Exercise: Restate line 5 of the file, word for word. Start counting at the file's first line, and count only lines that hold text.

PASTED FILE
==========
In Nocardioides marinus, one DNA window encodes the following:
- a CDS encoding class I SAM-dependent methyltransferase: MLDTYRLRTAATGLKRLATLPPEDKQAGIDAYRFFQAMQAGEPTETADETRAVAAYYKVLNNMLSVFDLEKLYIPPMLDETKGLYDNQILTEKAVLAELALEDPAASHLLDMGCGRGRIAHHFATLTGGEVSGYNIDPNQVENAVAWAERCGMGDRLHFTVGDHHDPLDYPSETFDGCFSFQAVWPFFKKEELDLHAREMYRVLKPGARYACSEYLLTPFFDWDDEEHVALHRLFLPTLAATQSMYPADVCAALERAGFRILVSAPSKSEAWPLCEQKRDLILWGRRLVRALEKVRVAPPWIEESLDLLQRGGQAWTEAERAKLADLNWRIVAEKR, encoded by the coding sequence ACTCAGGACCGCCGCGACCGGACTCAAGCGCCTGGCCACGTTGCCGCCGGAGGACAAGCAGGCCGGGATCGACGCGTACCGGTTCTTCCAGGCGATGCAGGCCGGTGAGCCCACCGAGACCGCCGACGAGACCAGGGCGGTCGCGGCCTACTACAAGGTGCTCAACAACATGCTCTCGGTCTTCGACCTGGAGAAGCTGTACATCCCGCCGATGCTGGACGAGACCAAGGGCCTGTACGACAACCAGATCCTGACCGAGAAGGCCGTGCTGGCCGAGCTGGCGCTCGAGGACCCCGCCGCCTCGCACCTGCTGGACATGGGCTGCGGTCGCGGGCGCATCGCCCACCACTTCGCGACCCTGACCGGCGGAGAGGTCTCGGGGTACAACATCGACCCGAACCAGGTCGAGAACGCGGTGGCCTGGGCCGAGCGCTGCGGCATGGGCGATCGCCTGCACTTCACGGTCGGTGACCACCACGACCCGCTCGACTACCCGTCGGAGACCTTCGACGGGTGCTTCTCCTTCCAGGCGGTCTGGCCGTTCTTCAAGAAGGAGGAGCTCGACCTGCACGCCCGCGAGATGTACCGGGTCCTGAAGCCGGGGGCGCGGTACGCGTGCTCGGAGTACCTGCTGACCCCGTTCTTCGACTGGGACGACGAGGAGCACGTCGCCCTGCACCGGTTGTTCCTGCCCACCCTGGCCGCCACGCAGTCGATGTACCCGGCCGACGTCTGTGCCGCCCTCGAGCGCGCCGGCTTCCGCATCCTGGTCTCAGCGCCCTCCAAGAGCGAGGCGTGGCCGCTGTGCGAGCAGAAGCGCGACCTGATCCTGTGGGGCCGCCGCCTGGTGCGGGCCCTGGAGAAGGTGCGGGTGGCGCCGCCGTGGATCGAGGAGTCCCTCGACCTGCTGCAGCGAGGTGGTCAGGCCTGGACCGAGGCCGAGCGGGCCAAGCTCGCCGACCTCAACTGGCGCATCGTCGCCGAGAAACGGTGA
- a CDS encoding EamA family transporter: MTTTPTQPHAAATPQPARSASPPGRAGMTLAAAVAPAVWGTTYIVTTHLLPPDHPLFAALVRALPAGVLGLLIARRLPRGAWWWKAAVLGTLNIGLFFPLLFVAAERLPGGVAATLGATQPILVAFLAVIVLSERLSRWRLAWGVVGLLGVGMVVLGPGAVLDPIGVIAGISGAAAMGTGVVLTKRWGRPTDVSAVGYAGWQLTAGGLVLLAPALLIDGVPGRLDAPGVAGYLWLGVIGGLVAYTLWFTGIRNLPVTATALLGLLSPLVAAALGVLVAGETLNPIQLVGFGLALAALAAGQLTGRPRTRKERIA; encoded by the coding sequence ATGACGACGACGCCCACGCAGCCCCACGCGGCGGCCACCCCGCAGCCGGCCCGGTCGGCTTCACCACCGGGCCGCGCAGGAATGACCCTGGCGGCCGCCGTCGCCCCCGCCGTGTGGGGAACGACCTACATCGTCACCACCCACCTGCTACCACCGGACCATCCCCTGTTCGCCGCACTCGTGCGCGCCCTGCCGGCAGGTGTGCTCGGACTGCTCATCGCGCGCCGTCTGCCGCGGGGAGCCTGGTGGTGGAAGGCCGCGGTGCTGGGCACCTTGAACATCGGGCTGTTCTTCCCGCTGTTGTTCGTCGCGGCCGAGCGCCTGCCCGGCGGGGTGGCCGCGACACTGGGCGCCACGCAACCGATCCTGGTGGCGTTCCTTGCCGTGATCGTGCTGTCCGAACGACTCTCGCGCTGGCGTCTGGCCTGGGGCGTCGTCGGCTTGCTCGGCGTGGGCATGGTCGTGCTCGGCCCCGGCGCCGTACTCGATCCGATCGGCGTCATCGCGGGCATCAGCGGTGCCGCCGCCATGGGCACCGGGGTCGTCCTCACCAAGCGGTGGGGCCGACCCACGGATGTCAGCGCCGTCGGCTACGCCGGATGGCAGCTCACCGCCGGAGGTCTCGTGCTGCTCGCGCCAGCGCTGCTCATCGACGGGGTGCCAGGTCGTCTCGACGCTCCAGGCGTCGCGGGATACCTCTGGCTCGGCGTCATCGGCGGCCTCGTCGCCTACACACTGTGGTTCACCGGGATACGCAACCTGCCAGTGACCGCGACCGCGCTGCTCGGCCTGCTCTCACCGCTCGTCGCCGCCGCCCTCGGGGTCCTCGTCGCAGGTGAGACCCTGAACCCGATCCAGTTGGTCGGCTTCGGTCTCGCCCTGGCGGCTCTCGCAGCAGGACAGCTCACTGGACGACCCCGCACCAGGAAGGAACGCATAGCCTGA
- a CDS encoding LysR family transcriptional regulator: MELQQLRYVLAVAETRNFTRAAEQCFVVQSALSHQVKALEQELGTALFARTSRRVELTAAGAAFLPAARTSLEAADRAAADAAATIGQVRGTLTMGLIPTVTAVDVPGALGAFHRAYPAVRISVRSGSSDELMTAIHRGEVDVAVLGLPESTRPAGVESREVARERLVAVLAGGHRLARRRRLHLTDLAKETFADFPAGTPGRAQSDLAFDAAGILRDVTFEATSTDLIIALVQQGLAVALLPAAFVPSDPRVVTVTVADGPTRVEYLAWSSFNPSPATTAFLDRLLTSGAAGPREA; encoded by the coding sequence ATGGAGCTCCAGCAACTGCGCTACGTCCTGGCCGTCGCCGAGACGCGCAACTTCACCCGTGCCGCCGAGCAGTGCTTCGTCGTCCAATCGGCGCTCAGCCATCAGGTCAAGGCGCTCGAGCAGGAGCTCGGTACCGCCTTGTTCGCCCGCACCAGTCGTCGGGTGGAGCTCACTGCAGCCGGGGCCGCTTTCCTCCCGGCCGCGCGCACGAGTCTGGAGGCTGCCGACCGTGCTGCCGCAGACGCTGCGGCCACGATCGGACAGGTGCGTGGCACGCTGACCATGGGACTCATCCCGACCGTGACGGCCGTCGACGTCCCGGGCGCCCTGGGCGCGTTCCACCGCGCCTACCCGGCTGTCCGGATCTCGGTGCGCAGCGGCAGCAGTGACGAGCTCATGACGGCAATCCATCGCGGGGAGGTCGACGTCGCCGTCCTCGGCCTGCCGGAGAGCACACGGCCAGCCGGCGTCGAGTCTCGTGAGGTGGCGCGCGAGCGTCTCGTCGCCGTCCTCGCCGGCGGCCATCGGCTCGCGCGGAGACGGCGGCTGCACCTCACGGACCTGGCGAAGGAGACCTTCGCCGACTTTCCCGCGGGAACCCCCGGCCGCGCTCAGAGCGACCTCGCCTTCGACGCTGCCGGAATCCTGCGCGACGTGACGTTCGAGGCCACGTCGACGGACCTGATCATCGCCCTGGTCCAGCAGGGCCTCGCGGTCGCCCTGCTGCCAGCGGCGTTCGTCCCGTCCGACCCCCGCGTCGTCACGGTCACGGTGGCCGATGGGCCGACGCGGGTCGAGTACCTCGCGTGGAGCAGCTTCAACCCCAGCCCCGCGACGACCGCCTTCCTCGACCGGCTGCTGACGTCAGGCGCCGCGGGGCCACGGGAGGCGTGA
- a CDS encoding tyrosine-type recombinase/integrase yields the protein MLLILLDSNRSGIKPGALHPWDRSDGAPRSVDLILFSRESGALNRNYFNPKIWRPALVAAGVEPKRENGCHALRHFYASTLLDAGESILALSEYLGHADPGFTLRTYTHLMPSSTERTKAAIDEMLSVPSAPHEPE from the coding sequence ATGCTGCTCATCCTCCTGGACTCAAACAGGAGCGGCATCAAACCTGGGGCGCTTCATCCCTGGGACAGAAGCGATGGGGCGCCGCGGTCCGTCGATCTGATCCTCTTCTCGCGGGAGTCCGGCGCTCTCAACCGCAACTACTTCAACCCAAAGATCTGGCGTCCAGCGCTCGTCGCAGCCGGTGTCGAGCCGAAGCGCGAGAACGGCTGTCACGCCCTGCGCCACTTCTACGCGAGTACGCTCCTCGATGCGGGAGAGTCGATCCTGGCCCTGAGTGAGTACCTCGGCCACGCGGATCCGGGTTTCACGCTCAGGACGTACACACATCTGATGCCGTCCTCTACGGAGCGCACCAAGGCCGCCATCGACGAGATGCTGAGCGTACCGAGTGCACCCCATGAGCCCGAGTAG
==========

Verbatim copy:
- a CDS encoding tyrosine-type recombinase/integrase yields the protein MLLILLDSNRSGIKPGALHPWDRSDGAPRSVDLILFSRESGALNRNYFNPKIWRPALVAAGVEPKRENGCHALRHFYASTLLDAGESILALSEYLGHADPGFTLRTYTHLMPSSTERTKAAIDEMLSVPSAPHEPE from the coding sequence ATGCTGCTCATCCTCCTGGACTCAAACAGGAGCGGCATCAAACCTGGGGCGCTTCATCCCTGGGACAGAAGCGATGGGGCGCCGCGGTCCGTCGATCTGATCCTCTTCTCGCGGGAGTCCGGCGCTCTCAACCGCAACTACTTCAACCCAAAGATCTGGCGTCCAGCGCTCGTCGCAGCCGGTGTCGAGCCGAAGCGCGAGAACGGCTGTCACGCCCTGCGCCACTTCTACGCGAGTACGCTCCTCGATGCGGGAGAGTCGATCCTGGCCCTGAGTGAGTACCTCGGCCACGCGGATCCGGGTTTCACGCTCAGGACGTACACACATCTGATGCCGTCCTCTACGGAGCGCACCAAGGCCGCCATCGACGAGATGCTGAGCGTACCGAGTGCACCCCATGAGCCCGAGTAG